Basics of Medicare Supplement Plans
Medicare Supplement Plans, also known as Medigap Plans, are health insurance plans that work alongside your Original Medicare (Parts A and B) coverage to help reduce your out-of-pocket costs. They are often referred to as Medigap Plans as they help fill the coverage gaps left by Original Medicare. There are 10 types of Medigap plans available from private insurance companies.
How do Medicare Supplement Plans work?
Medicare Supplement Plans are designed to help pay the out-of-pocket costs left by Original Medicare coverage. When you apply for a Medigap plan you’ll choose from one of the 10 types available and you’ll pay a Medigap premium in addition to your Original Medicare premium. Your Medigap Provider will then, depending on the benefits offered by your chosen plan, help cover your out-of-pocket healthcare costs.
What do Medicare Supplement plans cover?
Medicare Supplement Plans help cover out-of-pocket costs for Original Medicare Parts A and B. Coverage offered varies between plan types. Insurers can offer up to ten types of plans, which are labeled A, B, C, D, F, G, K, L, M, N, but they do not have to offer all ten different plan options. The benefits offered between the plan types vary, so for example Plan B offers different coverage than plan G. However, the plans are regulated so that each plan type of the same letter must offer the same coverage. This means that a Plan type A offered by one insurer will provide the same benefits as a Plan type A from another insurer making it easy to compare plans from different carriers.
This Medicare Supplement comparison chart below shows how coverage varies between plans:
*Plans F and G also offer a high-deductible plan in some states. With this option, you must pay for Medicare-covered costs (coinsurance, copayments, and deductibles) up to the deductible amount of $2,700 in 2023 ($2,490 in 2022) before your policy pays anything. (Plans C and F aren’t available to people who were newly eligible for Medicare on or after January 1, 2020.)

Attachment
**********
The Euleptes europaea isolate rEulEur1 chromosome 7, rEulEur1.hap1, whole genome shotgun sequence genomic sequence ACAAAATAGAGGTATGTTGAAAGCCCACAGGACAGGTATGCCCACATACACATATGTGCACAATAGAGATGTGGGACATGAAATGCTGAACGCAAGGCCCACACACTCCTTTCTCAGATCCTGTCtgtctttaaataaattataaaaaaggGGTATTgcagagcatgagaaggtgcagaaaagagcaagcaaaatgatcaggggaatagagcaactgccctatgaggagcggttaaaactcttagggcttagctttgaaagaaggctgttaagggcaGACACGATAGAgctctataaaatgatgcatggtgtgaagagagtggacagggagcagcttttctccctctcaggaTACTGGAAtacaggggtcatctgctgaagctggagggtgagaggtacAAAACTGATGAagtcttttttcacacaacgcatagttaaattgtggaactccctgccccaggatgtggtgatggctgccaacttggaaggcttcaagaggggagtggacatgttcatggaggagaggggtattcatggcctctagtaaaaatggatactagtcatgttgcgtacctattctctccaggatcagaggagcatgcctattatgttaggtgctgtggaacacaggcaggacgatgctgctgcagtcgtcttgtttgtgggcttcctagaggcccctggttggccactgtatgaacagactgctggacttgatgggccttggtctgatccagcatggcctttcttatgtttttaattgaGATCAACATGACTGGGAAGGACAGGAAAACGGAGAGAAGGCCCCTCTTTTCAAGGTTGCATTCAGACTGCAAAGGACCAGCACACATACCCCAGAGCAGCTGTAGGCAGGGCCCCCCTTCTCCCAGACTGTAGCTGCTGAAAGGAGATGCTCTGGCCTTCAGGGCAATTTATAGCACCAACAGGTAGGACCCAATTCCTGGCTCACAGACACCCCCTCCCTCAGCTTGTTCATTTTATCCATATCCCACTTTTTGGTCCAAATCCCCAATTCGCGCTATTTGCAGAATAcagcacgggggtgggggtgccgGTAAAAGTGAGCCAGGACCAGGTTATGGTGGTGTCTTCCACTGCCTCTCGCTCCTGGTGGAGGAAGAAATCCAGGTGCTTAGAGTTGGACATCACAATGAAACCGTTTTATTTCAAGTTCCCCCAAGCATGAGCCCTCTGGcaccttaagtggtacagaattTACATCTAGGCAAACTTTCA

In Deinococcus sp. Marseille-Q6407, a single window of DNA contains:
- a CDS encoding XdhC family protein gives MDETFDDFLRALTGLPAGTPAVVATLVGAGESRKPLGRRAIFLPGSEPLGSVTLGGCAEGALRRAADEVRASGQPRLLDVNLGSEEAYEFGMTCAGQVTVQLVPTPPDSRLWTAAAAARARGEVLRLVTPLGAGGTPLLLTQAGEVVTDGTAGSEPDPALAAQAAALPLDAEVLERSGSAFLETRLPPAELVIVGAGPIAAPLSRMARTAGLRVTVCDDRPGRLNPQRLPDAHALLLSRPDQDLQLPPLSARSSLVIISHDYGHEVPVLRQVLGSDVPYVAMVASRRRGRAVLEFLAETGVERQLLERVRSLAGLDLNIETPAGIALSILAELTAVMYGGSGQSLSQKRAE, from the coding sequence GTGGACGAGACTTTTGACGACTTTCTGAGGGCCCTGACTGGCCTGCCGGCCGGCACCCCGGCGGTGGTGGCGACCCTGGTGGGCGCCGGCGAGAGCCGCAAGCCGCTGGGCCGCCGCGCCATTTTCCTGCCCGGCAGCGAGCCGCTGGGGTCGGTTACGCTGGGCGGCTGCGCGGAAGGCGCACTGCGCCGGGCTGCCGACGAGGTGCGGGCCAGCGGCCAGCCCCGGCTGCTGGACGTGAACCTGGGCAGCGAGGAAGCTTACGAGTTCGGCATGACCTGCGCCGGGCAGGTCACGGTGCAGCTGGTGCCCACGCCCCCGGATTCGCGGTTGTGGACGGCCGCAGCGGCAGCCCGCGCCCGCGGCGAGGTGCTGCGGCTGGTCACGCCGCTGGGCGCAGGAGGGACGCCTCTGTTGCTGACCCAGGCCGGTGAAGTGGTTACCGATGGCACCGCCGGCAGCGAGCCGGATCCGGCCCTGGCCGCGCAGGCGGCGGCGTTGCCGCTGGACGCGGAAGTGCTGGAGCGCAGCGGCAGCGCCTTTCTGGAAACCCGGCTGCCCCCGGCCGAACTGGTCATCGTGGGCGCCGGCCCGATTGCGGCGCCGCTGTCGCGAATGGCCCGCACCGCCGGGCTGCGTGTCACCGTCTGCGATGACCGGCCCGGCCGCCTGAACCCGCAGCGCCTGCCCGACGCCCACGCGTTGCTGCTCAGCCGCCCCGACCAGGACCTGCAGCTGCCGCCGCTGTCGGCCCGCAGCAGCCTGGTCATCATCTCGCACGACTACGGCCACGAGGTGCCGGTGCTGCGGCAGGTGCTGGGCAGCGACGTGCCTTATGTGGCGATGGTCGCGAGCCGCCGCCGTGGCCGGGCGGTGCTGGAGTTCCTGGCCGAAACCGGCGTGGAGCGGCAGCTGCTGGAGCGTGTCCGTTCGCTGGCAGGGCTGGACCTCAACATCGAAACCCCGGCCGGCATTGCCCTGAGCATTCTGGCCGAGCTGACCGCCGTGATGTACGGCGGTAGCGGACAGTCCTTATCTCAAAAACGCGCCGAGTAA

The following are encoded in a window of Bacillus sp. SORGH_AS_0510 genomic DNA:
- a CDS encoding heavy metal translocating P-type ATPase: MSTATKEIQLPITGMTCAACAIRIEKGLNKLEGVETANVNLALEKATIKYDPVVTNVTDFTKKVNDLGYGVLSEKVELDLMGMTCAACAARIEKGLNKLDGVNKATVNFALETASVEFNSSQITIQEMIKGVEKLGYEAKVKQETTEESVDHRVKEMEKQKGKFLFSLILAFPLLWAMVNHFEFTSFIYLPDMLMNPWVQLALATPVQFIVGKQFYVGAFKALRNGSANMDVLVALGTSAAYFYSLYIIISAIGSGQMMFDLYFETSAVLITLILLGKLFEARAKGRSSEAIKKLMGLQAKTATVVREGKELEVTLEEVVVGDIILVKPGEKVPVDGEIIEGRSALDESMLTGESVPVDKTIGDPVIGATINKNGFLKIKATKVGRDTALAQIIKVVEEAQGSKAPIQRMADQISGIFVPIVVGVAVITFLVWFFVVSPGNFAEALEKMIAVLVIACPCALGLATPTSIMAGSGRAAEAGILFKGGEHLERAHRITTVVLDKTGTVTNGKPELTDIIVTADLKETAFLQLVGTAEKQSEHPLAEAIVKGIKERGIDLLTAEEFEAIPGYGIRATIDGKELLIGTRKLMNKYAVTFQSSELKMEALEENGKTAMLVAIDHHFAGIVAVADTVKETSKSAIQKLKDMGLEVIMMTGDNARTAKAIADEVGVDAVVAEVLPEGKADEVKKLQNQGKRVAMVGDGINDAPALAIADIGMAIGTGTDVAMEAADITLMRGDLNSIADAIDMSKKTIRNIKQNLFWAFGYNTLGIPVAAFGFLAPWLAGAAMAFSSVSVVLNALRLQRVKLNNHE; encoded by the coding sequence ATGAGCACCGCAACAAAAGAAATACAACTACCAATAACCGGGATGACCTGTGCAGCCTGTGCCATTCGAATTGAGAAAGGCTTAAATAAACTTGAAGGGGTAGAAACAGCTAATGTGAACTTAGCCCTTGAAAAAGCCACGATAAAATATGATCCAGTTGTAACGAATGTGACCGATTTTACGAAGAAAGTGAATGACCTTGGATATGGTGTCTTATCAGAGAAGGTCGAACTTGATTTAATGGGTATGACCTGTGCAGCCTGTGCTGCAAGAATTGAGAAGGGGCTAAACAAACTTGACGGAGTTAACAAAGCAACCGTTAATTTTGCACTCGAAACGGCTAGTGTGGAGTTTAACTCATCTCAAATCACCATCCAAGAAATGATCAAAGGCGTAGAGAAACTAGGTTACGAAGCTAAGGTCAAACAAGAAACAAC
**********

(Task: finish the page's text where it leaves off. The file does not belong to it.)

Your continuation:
**For Plans K and L, after you meet your out-of-pocket yearly limit and your yearly Part B deductible, the Medigap plan pays 100% of covered services for the rest of the calendar year.
***Plan N pays 100% of the Part B coinsurance, except for a copayment of up to $20 for some office visits and up to a $50 copayment for emergency room visits that don’t result in inpatient admission.
A Medigap plan works with your Original Medicare and can only be used to help cover the gaps left by Parts A and B. You cannot enroll in a Medigap plan if you have coverage through a Medicare Advantage plan.
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When can I enroll in a Medicare Supplement Plan?
Medigap Open Enrollment Period
You can first enroll in a Medicare Supplement Plan during your Medigap Open Enrollment Period (OEP). Your Medigap OEP lasts for 6 months and starts the first day of the month of your 65th birthday and are enrolled in Medicare Part B. Your Medigap OEP provides you with 2 very important benefits:
- You are guaranteed enrollment in the Medigap plan of your choice (as long as it is available in your area).
- You cannot be charged more because you have pre-existing conditions.
If you miss your Medigap Open Enrollment Period
If you wait to apply and miss your Medigap Open Enrollment Period you may not be able to enroll in a Medigap Plan. Insurers may require you to undergo a physical exam and may increase your premium if you are considered a higher risk due to your health.